When Nike track coach John Cook first stumbled across Denton native Ryan Ponsonby a few years ago, Cook was in Oregon and Ponsonby was still running. According to Cook, Ponsonby went to Oregon with a slew of injury problems and was looking for a little help.
While he may have been unaware of it then, Cook ended up doing much more than helping out with those problems.
Ponsonby, who graduated from Denton in 2001 and ran middle-distance events at Texas before graduating in 2006, impressed Cook so much that Cook decided to bring him on as a coach in the fall of 2008. So far, the partnership has proved to be successful.
Two of Cook and Ponsonby’s athletes — 1,500-meter runners Leo Manzano and Shannon Rowbury — will compete in the London Olympics, which will begin this week and continue until Aug. 12.
Ponsonby talked about the event and what it would mean to him if Manzano and Rowbury made a lasting mark on the world’s greatest stage.
“I think anytime you talk about Olympics, there’s interest, there’s excitement and there’s a lot of buzz around it,” Ponsonby said. “I think that it’s certainly special, and again, it would be a dream come true if that were to happen, mostly because you’re working with not only great athletes but great people.”
Cook is the director of one of Nike’s long-distance teams, with Ponsonby one of the team’s coaches. Cook, 71, built one of the strongest track and field programs in the nation at George Mason, where he was the head coach for 19 years.
Upon their first meeting, Cook was impressed with Ponsonby’s willingness to learn and his humility.
“He’s very intelligent,” Cook said. “He’s one of those guys that kind of grows on you. He’s a real smart guy, but he’s quietly smart. He doesn’t tell you how brilliant he is.”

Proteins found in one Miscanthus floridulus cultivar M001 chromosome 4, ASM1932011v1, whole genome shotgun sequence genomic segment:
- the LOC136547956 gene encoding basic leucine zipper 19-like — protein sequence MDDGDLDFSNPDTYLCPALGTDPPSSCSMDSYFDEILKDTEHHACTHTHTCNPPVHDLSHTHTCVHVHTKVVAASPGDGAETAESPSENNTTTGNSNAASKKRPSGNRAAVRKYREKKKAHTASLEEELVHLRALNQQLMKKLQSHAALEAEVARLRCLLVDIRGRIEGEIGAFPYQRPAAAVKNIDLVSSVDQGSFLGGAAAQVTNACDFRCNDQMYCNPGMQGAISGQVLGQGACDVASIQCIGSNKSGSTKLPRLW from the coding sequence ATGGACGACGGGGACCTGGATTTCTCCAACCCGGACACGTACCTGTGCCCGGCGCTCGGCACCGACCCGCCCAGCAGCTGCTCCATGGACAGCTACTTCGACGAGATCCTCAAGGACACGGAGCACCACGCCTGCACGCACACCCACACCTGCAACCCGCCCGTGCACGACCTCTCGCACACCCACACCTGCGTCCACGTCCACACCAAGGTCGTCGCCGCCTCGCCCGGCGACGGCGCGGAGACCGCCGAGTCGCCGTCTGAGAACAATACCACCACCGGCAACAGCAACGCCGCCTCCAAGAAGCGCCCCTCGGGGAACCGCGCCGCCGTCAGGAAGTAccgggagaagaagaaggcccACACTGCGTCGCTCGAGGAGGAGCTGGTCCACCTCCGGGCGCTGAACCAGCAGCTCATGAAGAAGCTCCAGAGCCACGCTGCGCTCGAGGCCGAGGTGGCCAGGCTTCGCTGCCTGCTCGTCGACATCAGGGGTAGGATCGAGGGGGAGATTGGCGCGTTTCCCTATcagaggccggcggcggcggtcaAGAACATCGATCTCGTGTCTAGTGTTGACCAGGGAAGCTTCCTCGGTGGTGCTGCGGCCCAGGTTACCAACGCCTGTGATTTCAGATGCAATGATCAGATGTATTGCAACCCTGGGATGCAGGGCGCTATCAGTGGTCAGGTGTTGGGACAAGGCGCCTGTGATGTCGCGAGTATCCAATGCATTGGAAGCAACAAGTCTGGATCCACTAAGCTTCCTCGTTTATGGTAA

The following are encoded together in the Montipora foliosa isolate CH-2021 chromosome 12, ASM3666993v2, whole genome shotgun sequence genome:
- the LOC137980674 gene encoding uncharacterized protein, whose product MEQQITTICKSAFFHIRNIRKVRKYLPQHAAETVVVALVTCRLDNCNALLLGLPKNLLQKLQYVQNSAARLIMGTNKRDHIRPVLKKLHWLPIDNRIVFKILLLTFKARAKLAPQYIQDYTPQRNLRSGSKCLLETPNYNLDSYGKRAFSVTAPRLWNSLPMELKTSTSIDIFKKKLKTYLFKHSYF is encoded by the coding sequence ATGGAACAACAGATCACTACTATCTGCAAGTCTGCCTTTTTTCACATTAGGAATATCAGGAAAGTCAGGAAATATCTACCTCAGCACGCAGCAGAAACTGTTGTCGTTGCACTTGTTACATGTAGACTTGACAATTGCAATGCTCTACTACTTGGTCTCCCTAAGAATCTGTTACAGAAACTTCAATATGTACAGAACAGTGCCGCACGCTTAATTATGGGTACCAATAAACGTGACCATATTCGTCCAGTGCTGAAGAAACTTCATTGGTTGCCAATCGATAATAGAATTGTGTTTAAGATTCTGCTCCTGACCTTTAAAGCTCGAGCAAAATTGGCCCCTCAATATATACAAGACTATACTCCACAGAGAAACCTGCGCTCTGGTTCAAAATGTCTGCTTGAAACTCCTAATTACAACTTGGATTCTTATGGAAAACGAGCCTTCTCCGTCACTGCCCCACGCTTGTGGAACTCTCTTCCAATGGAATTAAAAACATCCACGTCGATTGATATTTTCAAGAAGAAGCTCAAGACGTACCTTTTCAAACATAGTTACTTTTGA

The Denton native’s brilliance has helped him maneuver from being a volunteer assistant at Texas to becoming one of Nike’s strongest young coaches.
Around the winter of 2006, Ponsonby co-founded Flotrack.org, a website dedicated to track and field. Flotrack has more than 21,600 followers on Twitter and almost 26,000 “likes” on Facebook.
In starting the website, Ponsonby began to interview coaches and athletes, something he found appealing and with which he quickly identified. Soon enough, he appreciated the pursuit of the perfect training system and proper training techniques.
“I don’t want to make this sound as if it’s guesswork, but it is trial and error to a certain extent,” Ponsonby said. “You’ve got to know their limitations and what they’re capable of doing, but you kind of have to prep those limits without taking them over and pushing them too far.”
Manzano won the 1,500 at the Olympic track trials in 3:35.75, sealing his spot in this summer’s Olympics. Cook said Manzano wouldn’t be where he is if it wasn’t for Ponsonby’s hands-on approach that has turned Manzano into a world-class athlete.
When his athletes fail to produce results, Cook said, Ponsonby never blames the athletes. Instead, he asks what the coaching staff did wrong and what could have been done better.
“He never blames the athletes, and I like that,” Cook said. “He takes responsibility really well.”
Rowbury won the bronze medal in the 1,500 at the 2009 world championships after finishing seventh at the 2008 Olympics.
Rowbury and Manzano qualified for the 2011 world championships, but injuries derailed them. Ponsonby said the setbacks have propelled both to success this year.
Ponsonby’s progress as a coach has been evident since he began coaching in 2006. He helped found the Austin Track Club, a group of elite runners based in Austin and coached by Cook and Ponsonby.
Cook knows he’s not going to coach forever, and he said he hopes that one day Ponsonby can take over the program.
“He’s been with me now for three years, and I think he’s learned a hell of a lot,” Cook said. “He’s willing to learn, and I’ve learned from him, too. He’s got great demeanor. He’s got good people skills. He’s very open-minded. I really hope someday, and it’s not my decision, but I hope Nike has the confidence in him that I have.”
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